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Evan Schulman, the president and founder of Tykhe LLC, who received a patent in 2006 for his concept of sales participation certificates — a way for businesses and other entities to raise capital to fund their operations — offers an intriguing proposal:
The problem with the federal debt is not only its size but when it needs to be refinanced. A shade less than 70% of the $16 trillion of outstanding federal debt matures in 5 years or less. A 2% rise in rates would, very quickly, almost double Treasury’s interest costs.
Why doesn’t Treasury extend the maturity of this debt to protect us? Interest rates on longer term debt are greater than on short term debt. Every 1% increase in rates today will cost the taxpayer $10 billion annually per $1 trillion; Treasury officials are playing the current low short term rates for every penny. So far they have been correct.
However, let’s ask: “Couldn’t financial engineers design a better instrument than debt?” Debt saddles the issuer with fixed costs, offering no relief if the future does not live up to expectations; and debt exposes the investor to the ravages of unanticipated inflation.
Let Treasury offer a more equity-like instrument, one that paid the investor a constant percent of nominal Gross Domestic Product (“GDP”), and nothing more, for, say, 30 years. Then the investor would have protection from inflation, Treasury would get some relief when the economy was in recession and, since it self-liquidates, there would be no need to refinance the issue; hence we would no longer burden our progeny with our profligate ways.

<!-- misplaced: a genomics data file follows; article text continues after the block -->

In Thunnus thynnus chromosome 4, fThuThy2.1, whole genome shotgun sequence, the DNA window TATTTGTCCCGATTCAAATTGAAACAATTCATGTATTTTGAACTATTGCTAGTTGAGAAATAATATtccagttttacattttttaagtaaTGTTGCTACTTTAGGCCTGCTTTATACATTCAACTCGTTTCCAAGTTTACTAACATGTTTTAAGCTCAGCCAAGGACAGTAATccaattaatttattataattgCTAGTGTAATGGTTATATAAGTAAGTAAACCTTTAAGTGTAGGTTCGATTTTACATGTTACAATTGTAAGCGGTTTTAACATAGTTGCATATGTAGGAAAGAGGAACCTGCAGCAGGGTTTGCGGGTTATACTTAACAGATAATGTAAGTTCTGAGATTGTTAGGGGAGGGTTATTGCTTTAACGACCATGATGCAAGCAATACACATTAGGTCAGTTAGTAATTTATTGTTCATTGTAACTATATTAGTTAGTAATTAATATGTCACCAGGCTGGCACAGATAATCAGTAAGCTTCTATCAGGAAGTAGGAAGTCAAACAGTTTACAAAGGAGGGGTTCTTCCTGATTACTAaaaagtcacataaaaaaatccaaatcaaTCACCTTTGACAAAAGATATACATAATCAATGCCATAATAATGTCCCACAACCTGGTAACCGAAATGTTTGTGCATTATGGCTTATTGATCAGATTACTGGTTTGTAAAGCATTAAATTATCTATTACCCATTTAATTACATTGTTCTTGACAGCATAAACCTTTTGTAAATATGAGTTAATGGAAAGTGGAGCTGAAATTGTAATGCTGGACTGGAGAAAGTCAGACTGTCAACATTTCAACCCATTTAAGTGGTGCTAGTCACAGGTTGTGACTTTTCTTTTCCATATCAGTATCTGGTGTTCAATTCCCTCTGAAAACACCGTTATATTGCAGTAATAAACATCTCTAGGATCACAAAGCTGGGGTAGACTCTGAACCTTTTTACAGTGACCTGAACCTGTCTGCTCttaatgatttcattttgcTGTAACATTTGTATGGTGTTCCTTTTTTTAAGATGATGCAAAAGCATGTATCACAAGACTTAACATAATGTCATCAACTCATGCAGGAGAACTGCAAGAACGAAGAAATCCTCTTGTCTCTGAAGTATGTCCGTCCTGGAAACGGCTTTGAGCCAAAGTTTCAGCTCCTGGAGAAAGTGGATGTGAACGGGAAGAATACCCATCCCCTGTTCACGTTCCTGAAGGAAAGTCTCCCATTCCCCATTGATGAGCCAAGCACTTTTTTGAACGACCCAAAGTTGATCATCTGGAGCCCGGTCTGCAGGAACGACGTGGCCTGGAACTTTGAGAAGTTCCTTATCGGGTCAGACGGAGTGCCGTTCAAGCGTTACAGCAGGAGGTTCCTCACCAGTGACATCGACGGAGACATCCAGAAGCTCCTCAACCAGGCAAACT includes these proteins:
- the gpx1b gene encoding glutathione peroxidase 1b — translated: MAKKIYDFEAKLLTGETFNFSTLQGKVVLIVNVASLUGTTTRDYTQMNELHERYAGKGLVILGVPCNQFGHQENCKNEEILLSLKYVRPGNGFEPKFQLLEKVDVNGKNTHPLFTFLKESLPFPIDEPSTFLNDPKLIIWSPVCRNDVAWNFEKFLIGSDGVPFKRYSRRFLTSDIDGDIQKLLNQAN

It’s an intriguing proposal because the U.S. government’s revenues, from which equity payments would be made, have represented a relatively stable percentage of the nation’s GDP for decades — about 17.5% of GDP with a standard deviation of 1.2% of GDP. So long as the equity payments are a fraction of that percentage, it would be a sustainable replacement for debt.
But there is a downside to equity financing a national government this way. Investopedia explains using the example of a business that has used equity financing:
The downside is large. In order to gain the funding, you will have to give the investor a percentage of your company. You will have to share your profits and consult with your new partners any time you make decisions affecting the company. The only way to remove investors is to buy them out, but that will likely be more expensive than the money they originally gave you.
On the plus side, it would make for an interesting episode of Shark Tank if the U.S. President and Treasury Secretary showed up together looking to make a deal.